The column of air in the instrument is excited by the player at the mouthpiece to vibrate. Here are three kinds of woodwind instruments can be distinguished:

  • A flat shaped air ( " air blade " ) strikes a Anblaskante (Latin labium, lip ) and gets there to oscillate (eg flutes),
  • Or a single reed vibrates against a fixed orifice (eg Clarinet, Saxophone )
  • Or a symmetrical pair of reeds vibrate against each other (eg, oboe, bassoon).

By operation of the tone holes a certain length of the oscillatory air column is selected ( sometimes with a predetermined position of an additional wave node in the course ). The vibration then adjusts itself through resonance with the air column, thus forming a standing wave at the desired pitch. The lowest note results when all tone holes are closed, the air column thus has the length of the entire instrument.

As with any musical instrument, the oscillation is not purely sinusoidal, thus contains not only the length of the air column corresponding tone, but also harmonics. These determine the sound color. The proportions of the different overtones from hanging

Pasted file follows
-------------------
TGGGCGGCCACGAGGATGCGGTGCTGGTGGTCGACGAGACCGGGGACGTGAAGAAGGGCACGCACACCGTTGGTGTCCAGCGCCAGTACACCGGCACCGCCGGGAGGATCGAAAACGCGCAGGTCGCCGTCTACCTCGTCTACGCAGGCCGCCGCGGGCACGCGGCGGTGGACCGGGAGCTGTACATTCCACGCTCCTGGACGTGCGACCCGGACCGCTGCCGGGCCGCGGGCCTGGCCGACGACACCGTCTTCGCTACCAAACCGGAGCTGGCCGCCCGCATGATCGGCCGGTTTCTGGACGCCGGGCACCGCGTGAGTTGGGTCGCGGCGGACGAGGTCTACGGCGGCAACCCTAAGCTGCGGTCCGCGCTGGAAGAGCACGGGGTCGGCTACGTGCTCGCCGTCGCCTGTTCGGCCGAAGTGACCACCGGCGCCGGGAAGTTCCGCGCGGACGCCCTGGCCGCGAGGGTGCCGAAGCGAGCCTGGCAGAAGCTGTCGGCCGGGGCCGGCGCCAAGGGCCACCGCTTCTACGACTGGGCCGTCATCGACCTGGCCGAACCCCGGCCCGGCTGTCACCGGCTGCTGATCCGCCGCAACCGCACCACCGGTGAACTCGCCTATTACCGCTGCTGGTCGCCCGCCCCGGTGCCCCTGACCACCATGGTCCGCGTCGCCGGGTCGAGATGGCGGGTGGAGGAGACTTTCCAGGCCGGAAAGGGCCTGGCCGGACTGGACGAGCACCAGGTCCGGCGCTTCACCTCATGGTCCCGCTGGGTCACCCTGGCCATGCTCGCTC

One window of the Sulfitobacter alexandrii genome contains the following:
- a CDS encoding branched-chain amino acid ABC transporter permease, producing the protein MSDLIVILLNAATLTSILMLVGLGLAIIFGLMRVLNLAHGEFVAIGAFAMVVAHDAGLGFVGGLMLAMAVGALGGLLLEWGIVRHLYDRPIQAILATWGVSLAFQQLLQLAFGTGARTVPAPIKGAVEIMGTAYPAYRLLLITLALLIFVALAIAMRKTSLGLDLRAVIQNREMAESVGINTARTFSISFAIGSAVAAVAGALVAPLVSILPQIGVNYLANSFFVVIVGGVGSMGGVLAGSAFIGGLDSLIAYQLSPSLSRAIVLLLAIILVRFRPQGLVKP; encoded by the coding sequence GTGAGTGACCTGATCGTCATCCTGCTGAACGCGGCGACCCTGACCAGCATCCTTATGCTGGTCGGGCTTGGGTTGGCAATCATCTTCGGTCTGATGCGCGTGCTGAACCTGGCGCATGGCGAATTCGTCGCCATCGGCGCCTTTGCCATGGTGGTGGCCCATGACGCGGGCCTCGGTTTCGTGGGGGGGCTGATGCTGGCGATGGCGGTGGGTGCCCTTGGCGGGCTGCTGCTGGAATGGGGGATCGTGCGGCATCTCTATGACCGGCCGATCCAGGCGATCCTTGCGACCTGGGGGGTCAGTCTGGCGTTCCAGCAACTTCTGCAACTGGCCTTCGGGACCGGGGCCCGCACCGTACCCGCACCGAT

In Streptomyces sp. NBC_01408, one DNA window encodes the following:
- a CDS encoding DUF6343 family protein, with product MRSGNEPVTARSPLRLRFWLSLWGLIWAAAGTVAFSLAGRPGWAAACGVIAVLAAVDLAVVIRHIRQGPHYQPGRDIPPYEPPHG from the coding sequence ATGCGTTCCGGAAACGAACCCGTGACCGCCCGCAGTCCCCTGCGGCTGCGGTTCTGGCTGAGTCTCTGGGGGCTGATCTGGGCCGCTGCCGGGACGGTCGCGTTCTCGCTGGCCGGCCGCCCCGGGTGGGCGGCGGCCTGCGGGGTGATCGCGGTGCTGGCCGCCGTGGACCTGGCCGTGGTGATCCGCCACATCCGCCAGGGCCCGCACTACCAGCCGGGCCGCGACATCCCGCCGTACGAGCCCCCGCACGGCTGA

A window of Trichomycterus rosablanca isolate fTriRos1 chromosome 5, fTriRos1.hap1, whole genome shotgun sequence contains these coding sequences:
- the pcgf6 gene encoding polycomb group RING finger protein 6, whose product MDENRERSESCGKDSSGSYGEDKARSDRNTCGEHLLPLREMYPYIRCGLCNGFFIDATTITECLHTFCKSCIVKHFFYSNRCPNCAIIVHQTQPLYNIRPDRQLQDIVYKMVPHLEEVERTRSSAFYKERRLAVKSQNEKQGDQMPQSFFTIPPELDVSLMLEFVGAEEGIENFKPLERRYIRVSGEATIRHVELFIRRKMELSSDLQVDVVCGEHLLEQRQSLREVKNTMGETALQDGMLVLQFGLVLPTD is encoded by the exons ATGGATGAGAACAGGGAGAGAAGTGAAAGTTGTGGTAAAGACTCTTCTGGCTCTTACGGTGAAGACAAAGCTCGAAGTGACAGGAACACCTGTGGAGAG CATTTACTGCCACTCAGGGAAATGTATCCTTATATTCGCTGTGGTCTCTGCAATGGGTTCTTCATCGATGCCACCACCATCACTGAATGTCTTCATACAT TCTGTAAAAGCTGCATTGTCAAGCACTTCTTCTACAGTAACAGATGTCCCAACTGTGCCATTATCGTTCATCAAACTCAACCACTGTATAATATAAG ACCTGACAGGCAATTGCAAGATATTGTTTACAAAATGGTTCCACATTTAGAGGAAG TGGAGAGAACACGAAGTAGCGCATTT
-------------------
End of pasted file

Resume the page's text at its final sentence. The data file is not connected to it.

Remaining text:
• The nature of the vibrational excitation (air sheet, simple reed double reed )
  • The blowing pressure,
  • The material of the instrument body (more precisely, the reflection and absorption properties of the inner wall of sound waves of different frequencies)
  • Of the shape of the bore of the instrument: conical with the largest diameter at the bell (oboe, saxophone), conical, with the largest diameter at the mouthpiece (recorder, flute ), cylindrical (clarinet, Boehm flute),
  • Irregularities and roughness of the inner wall. These include the tone holes. Arthur Benade reported from an experiment to blow an ordinary plastic pipe with a double-reed mouthpiece, and describes its sound as dull and unattractive. The same plastic tube, provided with suitable holes for handle holes, on the other hand provided a sound with twangy, warm wood timbre, which already resembled an oboe.